Based on the findings, although statistically no significant relationship was seen between seroprevalence of toxoplasmosis and age, a relationship between residential area and toxoplasmosis was statistically significant. This may originate from the fact that in the rural area, the probability of getting infected is higher compared to urban one due to the presence of stray cats and considerable abundance of cats. The seroprevalence of toxoplasmosis was higher in vegetable consumers rather than those who do not consider vegetables in their diet. The fact may be justified by saying that vegetables either washed carefully or not is one of the major sources for transmission of Toxoplasma oocysts.[15]

Different factors are attributed to toxoplasmosis severity and clinical manifestations such as parasite strain, immune response, and host genetic variability. Recently, researchers have been paid a great attention to genetic variation of T. gondii strains as an important and interesting research area. Till now, three major lineages including Types I, II, and III are known for T. gondii.

In this study, although just one case (4.8%) was detected as Type I strain, this type is highly virulent and pathogenic can lead to acquired ocular toxoplasmosis in individuals with disseminated congenital form of Toxoplasma. Type I of the parasite has LD100 that one tachyzoite can lead to lethal infection in mouse even at a low dose of inoculations. Genotype II is the most prevalent genotype in human toxoplasmosis. Although Type II strains are causative agents for numerous asymptomatic toxoplasmosis cases in Europe, it can be pathogenic for two important categories including immature fetuses and immunocompromised individuals. In our study, genotype II was the most prominent type[16],[17] that was in agreement with the findings of Hosseini et al., 2018, in a systematic review which was conducted on genetic diversity of clinical samples. This type of lineage is high cyst-forming and considered generally less virulent with LD100 ≥103. Identification of genotype of Toxoplasma in each area is so important and valuable due to probable prediction of symptoms and clinical manifestation of the parasite in that area and patient. In addition, it helps to design new policies for treatment, vaccination, diagnosis, control and prevention of the parasite.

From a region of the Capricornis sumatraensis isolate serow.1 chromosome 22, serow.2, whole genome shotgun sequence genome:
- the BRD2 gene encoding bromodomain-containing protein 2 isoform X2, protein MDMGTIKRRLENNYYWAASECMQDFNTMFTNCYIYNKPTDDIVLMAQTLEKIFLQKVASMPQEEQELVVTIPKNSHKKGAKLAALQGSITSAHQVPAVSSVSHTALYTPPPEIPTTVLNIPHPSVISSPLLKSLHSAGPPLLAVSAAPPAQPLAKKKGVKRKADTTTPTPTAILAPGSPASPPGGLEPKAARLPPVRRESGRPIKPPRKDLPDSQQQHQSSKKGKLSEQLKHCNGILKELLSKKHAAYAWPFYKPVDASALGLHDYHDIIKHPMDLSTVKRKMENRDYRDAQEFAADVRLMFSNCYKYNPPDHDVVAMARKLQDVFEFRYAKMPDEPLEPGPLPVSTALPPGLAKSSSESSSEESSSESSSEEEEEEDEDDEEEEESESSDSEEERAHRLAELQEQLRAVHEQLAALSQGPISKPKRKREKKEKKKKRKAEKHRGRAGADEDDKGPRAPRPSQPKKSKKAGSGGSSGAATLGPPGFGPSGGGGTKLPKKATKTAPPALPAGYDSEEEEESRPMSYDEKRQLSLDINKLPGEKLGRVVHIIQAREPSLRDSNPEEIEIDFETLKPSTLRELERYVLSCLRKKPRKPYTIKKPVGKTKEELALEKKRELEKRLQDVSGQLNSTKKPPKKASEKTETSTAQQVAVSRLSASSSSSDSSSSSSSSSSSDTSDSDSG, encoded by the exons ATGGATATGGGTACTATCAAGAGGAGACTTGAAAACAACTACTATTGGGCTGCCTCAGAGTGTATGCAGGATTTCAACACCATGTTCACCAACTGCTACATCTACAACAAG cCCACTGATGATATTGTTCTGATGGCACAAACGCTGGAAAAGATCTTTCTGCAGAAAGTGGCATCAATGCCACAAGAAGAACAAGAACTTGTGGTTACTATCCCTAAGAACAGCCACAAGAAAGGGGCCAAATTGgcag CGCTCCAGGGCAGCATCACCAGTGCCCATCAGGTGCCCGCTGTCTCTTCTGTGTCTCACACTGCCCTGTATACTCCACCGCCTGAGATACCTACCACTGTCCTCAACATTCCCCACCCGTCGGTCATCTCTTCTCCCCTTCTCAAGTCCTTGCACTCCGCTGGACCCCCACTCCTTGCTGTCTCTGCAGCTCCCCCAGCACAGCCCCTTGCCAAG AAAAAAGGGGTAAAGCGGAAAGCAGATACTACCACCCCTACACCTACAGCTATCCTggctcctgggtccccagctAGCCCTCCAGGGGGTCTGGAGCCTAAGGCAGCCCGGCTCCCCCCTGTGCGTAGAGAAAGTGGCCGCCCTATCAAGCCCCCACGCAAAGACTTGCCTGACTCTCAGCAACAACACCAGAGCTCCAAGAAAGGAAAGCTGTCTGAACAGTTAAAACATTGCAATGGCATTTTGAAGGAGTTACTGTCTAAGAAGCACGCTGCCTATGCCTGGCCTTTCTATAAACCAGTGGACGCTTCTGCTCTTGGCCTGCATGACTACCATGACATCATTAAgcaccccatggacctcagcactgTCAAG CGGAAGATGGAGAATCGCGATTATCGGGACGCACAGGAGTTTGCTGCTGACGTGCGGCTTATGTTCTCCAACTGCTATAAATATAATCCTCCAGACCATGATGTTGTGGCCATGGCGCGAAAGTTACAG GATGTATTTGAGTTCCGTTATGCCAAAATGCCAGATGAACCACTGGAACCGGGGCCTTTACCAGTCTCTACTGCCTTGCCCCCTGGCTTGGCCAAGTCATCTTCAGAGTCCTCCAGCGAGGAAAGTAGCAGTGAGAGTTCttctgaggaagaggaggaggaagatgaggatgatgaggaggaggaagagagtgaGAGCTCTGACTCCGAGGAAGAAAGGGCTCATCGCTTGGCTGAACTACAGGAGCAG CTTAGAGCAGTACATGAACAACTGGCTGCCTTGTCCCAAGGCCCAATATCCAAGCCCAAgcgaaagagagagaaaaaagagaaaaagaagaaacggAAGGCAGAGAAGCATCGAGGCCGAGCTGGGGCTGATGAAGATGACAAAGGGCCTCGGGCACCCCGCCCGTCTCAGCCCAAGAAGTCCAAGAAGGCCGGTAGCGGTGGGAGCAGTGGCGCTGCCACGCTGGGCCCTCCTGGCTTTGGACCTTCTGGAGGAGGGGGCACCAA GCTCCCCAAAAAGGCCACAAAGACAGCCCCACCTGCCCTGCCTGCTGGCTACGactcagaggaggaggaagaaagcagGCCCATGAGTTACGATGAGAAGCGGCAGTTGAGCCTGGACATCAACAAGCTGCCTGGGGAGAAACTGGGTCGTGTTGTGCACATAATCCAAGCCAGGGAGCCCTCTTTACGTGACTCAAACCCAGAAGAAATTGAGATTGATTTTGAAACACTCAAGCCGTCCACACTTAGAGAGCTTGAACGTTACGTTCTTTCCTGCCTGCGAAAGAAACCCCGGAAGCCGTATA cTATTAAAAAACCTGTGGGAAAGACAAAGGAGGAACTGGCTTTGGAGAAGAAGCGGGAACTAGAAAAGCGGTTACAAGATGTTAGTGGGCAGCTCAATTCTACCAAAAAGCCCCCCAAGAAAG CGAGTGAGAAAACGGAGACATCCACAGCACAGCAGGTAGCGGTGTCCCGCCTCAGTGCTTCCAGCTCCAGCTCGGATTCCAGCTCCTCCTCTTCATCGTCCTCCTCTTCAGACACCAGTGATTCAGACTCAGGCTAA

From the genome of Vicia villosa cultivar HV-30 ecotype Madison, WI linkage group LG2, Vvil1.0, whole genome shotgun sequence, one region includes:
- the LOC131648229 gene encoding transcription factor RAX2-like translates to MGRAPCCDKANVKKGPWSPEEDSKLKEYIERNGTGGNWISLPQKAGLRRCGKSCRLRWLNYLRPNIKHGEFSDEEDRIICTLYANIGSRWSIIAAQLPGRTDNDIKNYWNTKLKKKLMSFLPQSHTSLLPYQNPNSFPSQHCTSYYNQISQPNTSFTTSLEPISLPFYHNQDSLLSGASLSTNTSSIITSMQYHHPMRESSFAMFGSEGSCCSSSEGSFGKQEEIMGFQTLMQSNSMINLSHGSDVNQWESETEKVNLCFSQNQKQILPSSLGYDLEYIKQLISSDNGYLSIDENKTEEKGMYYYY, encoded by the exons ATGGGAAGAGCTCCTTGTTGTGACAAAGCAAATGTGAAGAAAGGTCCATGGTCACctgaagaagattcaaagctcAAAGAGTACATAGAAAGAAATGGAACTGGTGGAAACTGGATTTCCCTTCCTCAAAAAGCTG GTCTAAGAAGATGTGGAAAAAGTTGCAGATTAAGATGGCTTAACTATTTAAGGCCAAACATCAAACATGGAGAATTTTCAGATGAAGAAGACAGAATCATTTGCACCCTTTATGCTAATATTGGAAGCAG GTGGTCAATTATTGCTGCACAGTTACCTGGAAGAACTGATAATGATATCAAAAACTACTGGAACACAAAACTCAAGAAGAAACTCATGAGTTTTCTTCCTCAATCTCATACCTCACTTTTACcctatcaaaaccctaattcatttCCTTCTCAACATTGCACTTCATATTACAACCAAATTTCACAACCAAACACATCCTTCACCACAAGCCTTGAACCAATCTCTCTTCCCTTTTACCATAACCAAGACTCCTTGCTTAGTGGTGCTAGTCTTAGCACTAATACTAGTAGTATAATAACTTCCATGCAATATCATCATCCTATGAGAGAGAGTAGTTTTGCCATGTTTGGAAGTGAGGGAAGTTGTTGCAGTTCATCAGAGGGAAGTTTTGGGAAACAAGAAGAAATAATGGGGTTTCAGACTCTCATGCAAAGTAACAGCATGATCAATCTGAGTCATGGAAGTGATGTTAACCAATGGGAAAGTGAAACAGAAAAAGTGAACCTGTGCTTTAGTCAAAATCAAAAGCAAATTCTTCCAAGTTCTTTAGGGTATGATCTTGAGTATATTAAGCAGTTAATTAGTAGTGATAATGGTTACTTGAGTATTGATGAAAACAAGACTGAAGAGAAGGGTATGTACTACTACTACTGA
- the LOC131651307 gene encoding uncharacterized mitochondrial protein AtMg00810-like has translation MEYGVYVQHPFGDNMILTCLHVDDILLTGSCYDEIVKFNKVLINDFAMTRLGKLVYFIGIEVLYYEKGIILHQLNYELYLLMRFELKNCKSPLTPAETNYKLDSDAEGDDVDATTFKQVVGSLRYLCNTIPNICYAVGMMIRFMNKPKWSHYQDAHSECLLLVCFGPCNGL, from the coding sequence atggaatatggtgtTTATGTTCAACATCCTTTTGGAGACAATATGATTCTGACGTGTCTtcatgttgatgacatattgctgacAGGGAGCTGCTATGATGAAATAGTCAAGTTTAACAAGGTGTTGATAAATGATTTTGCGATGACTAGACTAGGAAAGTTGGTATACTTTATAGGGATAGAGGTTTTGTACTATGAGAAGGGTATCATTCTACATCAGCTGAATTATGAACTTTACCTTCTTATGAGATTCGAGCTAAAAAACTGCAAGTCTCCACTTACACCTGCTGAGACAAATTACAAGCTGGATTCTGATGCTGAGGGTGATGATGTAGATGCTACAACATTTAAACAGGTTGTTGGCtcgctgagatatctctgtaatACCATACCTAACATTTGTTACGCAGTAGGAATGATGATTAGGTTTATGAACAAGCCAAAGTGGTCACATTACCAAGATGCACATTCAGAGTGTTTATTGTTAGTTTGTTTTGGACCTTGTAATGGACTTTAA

Conclusions Top